By the OGJ Online Staff
HOUSTON, Oct. 5 -- The Erika tanker spill in December 1999 occurred under a series of "major irregularities," said a maritime expert report requested by a Parisian judge.
The conclusion bodes ill for French company TotalFinaElf SA, which had chartered Erika. The spill affected 400 km of France's coastline. The regions affected are demanding 6 billion francs in damages.
The company refused to comment on the report.
Maritime experts said that the tanker's navigation authorizations were only good until Nov. 21, 1999. The report also said the change of charterer during the year should also have meant its legal suspension.
Also, the report said that BP PLC had refused use of the tanker in 1997 and that a Royal Dutch/Shell Group affiliate had refused the tanker in 1998.
It also said the consignment level of the ship had been exceeded and that there was not enough bunker fuel to preserve maneuvering capacity in case of need.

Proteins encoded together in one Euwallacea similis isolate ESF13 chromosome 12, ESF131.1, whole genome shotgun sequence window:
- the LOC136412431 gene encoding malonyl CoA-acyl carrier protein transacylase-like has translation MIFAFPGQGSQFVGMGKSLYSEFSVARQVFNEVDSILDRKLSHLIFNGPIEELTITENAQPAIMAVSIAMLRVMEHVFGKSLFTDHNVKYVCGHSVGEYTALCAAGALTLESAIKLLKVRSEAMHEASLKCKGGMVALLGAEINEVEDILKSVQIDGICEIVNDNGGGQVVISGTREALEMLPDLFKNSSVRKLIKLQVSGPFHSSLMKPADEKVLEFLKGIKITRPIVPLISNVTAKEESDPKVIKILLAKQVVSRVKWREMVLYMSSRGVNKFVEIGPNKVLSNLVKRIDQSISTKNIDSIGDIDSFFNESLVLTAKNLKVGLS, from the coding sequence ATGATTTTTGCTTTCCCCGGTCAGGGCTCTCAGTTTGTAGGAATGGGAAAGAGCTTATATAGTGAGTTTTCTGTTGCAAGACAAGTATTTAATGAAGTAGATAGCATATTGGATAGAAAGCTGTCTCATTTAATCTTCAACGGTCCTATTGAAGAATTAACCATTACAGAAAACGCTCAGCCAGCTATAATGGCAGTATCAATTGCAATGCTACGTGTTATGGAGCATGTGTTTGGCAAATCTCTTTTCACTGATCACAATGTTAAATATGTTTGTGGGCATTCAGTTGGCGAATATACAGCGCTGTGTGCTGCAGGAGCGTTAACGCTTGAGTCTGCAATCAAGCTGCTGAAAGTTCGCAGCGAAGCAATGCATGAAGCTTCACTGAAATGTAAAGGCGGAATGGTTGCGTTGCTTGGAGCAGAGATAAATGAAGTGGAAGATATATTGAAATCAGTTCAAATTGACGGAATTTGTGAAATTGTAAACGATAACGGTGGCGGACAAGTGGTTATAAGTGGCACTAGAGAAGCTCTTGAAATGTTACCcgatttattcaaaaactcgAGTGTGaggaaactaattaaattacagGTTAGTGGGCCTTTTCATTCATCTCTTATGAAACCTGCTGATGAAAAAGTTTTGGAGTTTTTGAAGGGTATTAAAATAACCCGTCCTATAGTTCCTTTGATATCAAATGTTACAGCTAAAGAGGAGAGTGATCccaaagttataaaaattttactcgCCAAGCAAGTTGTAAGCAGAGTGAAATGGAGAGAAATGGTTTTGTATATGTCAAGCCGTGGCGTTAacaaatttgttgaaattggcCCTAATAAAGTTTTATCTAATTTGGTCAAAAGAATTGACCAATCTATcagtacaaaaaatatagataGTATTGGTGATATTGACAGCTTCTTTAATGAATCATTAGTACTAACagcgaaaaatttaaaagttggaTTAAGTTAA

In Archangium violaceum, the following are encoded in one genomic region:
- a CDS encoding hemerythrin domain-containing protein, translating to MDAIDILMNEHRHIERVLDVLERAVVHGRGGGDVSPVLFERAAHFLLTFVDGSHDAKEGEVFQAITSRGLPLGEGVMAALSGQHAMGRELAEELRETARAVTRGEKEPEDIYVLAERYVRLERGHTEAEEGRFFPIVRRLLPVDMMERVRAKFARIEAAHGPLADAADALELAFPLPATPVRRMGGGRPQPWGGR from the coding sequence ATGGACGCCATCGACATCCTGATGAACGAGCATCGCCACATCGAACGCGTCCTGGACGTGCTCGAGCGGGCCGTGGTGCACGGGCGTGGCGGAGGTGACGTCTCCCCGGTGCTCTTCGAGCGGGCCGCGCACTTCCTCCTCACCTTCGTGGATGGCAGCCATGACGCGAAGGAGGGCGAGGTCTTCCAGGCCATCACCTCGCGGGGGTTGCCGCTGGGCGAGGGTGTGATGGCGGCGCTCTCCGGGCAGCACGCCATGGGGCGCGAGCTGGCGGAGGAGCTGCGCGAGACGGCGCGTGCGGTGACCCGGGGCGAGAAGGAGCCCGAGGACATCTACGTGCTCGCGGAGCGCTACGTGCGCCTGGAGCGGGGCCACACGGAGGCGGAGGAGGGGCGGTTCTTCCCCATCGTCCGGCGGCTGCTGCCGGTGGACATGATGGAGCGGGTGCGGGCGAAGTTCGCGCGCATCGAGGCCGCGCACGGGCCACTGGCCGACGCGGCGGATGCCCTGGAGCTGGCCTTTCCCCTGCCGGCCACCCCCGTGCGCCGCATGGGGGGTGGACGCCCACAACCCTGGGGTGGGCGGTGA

The officially requested report also blamed the state and maritime authorities, saying they believed for so long that the incident was a false emergency that the proper procedures for control and intervention were not activated in time.
TotalFinaElf has been under fire recently for an explosion at its Grande Paroisse fertilizer plant that badly damaged part of the town of Toulouse and killed 29 people. The cause is being investigated. If terrorist action is proven, the state may pay for the damages; if not, TotalFinaElf may be liable for a hefty reparation and repair cost.